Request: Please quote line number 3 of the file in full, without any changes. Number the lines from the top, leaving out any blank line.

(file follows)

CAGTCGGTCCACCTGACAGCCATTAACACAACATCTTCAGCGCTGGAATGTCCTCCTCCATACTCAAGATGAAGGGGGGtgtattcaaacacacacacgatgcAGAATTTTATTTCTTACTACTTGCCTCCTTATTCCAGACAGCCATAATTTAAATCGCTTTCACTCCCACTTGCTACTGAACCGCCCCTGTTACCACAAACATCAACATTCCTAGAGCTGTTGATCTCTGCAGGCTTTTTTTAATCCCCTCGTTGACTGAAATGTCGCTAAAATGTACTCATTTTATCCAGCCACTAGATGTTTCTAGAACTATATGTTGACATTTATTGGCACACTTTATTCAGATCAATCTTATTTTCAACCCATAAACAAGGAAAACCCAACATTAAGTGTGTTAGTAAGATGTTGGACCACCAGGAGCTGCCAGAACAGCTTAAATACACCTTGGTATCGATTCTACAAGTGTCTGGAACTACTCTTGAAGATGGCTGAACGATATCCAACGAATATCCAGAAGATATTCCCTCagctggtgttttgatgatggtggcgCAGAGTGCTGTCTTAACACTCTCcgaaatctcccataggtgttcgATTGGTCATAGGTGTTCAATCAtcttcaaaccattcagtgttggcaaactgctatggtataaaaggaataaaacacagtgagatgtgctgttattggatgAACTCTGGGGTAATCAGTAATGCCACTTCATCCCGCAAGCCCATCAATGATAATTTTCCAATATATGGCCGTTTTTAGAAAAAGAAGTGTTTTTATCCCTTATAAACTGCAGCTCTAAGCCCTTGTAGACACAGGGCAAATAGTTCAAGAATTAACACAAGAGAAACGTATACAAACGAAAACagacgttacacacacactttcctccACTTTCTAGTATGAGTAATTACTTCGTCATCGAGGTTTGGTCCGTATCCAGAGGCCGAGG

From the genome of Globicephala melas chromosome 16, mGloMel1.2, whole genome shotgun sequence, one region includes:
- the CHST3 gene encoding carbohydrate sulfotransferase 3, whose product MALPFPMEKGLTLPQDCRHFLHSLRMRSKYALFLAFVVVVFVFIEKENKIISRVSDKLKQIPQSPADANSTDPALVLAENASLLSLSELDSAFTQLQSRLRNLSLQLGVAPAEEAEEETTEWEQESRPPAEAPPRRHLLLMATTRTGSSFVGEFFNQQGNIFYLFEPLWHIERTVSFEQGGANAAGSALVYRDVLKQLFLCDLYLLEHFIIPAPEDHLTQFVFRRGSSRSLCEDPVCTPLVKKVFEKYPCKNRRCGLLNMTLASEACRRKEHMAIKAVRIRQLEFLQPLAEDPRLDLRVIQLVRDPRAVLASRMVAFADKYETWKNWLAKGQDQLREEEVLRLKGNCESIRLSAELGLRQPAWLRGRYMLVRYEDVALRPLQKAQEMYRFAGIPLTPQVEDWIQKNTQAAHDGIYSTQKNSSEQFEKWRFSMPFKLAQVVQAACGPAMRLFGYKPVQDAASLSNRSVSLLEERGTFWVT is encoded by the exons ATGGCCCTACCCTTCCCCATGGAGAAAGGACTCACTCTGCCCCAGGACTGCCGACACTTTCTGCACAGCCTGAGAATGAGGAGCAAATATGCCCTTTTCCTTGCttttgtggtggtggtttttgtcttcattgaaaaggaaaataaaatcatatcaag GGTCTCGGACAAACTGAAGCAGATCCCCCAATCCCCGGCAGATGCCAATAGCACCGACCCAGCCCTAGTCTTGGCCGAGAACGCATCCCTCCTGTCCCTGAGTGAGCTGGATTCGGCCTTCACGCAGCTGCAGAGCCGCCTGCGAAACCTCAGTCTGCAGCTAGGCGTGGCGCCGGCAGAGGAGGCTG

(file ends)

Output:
- the CHST3 gene encoding carbohydrate sulfotransferase 3, whose product MALPFPMEKGLTLPQDCRHFLHSLRMRSKYALFLAFVVVVFVFIEKENKIISRVSDKLKQIPQSPADANSTDPALVLAENASLLSLSELDSAFTQLQSRLRNLSLQLGVAPAEEAEEETTEWEQESRPPAEAPPRRHLLLMATTRTGSSFVGEFFNQQGNIFYLFEPLWHIERTVSFEQGGANAAGSALVYRDVLKQLFLCDLYLLEHFIIPAPEDHLTQFVFRRGSSRSLCEDPVCTPLVKKVFEKYPCKNRRCGLLNMTLASEACRRKEHMAIKAVRIRQLEFLQPLAEDPRLDLRVIQLVRDPRAVLASRMVAFADKYETWKNWLAKGQDQLREEEVLRLKGNCESIRLSAELGLRQPAWLRGRYMLVRYEDVALRPLQKAQEMYRFAGIPLTPQVEDWIQKNTQAAHDGIYSTQKNSSEQFEKWRFSMPFKLAQVVQAACGPAMRLFGYKPVQDAASLSNRSVSLLEERGTFWVT is encoded by the exons ATGGCCCTACCCTTCCCCATGGAGAAAGGACTCACTCTGCCCCAGGACTGCCGACACTTTCTGCACAGCCTGAGAATGAGGAGCAAATATGCCCTTTTCCTTGCttttgtggtggtggtttttgtcttcattgaaaaggaaaataaaatcatatcaag GGTCTCGGACAAACTGAAGCAGATCCCCCAATCCCCGGCAGATGCCAATAGCACCGACCCAGCCCTAGTCTTGGCCGAGAACGCATCCCTCCTGTCCCTGAGTGAGCTGGATTCGGCCTTCACGCAGCTGCAGAGCCGCCTGCGAAACCTCAGTCTGCAGCTAGGCGTGGCGCCGGCAGAGGAGGCTG